NEW YORK (MainStreet) — Workers can expect a 3.8% rise in pay next year, according to a 2015 Salary Guides study by Robert Half.

Some industries, as always, will offer better hikes than others.

"Technology positions are expected to see the largest gains among all fields researched, with an anticipated 5.7% increase in the average salary for newly hired workers," the firm says. "Accounting and finance and creative and marketing professionals can expect their starting salary to rise an average of 3.5%."

To get a sense of where you stand, you can download specific industry salary guides and calculators here and here

If you suspect you fall in that 3.8% area — or worse — it's time to start thinking about how you can earn more.

We asked Dawn Fay, district president of Robert Half, about the current salary landscape and how to get noticed by corporate decision makers who can boost your salary.

Can you break down the 3.8% number for us?

Fay: The 3.8% figure represents the average increase for all roles we track, and this represents starting salaries only for people getting hired into new jobs (not continuing salaries). Technology roles are commanding the biggest increases — 5.7% overall, with some positions commanding increases of more than 10%, like a mobile applications developer.

What's hot right now in terms of specific positions and careers?

Fay: The hiring environment is positive right now for people with specialized skills, particularly in finance and technology. Big data, security and compliance are all hot ... We're seeing more hybrid roles that blend finance and technology skills (like business systems analyst) or creative and technology (like mobile designer).

But in terms of the overall hiring environment, there's no single trend driving hiring right now. Organizations of all sizes in all industries and specialties are looking for talent and competing with each other to hire the best people.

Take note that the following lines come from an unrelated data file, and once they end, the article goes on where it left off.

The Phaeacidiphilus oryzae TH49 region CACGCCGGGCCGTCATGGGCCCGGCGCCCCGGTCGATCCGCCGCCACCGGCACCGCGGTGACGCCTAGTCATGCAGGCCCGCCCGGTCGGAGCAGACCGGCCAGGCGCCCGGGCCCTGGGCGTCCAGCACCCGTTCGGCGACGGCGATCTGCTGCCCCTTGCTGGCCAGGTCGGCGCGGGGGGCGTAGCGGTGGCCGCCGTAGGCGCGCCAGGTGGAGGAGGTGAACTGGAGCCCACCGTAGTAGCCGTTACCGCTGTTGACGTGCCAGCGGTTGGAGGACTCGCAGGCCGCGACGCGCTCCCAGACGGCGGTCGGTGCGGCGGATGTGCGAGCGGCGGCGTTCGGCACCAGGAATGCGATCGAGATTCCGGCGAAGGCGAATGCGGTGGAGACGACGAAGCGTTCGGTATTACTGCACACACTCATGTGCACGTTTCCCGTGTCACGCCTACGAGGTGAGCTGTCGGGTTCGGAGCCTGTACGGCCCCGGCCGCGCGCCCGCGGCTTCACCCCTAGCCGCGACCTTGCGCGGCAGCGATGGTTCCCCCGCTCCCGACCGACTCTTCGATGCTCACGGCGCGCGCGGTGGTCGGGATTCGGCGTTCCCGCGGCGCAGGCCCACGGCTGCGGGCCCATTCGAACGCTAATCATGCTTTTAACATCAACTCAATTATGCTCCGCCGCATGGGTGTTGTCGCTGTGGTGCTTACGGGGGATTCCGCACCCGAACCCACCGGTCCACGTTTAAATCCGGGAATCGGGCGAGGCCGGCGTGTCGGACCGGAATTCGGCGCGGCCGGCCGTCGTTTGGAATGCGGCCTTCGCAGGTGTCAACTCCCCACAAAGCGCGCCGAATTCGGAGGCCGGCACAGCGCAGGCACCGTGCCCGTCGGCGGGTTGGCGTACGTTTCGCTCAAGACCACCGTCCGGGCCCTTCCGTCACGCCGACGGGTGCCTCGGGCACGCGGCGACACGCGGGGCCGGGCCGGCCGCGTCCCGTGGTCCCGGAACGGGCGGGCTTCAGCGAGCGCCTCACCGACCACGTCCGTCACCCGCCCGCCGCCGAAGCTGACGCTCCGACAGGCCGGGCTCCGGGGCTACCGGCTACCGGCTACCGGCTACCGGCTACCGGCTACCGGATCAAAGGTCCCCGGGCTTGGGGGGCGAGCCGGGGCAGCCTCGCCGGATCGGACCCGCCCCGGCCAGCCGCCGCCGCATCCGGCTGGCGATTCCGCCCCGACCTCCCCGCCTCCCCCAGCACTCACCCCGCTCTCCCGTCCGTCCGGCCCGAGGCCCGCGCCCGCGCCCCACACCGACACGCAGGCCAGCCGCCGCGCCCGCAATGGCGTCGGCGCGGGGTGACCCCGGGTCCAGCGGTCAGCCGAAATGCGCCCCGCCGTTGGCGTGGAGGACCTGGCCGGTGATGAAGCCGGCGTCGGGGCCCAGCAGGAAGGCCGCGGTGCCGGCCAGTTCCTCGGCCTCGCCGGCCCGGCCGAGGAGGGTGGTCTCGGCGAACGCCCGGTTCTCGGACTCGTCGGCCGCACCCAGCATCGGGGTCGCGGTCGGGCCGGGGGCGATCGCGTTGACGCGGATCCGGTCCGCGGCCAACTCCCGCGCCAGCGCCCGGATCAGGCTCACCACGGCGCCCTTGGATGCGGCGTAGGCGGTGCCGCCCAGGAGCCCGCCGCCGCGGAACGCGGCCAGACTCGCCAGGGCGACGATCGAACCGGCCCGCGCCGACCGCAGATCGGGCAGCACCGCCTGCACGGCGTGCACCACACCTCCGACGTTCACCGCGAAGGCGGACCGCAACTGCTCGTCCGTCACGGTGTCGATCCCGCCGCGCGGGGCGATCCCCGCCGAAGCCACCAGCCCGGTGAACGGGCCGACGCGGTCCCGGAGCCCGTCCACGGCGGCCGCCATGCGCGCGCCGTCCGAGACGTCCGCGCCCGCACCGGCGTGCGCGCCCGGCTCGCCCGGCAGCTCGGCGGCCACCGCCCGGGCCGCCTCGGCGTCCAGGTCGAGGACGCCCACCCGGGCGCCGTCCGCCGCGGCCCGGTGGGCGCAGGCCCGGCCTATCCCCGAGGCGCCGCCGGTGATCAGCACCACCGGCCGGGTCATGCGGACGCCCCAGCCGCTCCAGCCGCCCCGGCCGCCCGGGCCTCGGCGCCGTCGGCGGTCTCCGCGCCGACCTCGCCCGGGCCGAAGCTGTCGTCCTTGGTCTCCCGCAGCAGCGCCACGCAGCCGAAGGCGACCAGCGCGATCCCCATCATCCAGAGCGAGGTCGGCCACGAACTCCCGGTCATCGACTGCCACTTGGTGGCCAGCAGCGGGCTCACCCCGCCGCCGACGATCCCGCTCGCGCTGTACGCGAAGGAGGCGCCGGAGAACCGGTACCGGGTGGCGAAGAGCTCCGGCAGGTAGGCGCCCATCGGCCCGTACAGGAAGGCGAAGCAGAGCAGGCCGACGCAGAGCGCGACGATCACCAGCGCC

That said, there's more movement in the market — people are more comfortable leaving their roles for new opportunities. Multiple offers and counteroffers are very common. Companies have had to accelerate their hiring processes so as not to lose good candidates.

How can career professionals increase their chances of getting a bigger raise next year?

Fay: For employees looking for a raise with their current position: Talk to your manager and volunteer to take on different projects that stretch your skill set or call for cross-department collaboration, so you become more visible outside your department. The company may offer to train you on a new technology or system so you can take on an expanded role. Show initiative and be proactive about finding and meeting the company's most important needs.

Why is it in a company's best interest to focus on rewarding good employees?

Fay: Firms that focus on hiring alone are making a big mistake. They need to keep a dual focus on hiring and retention. It's much easier to keep your talent than try to find and hire new people. Having happy, motivated and tenured employees can help enormously in recruiting.

By Brian O'Connell for MainStreet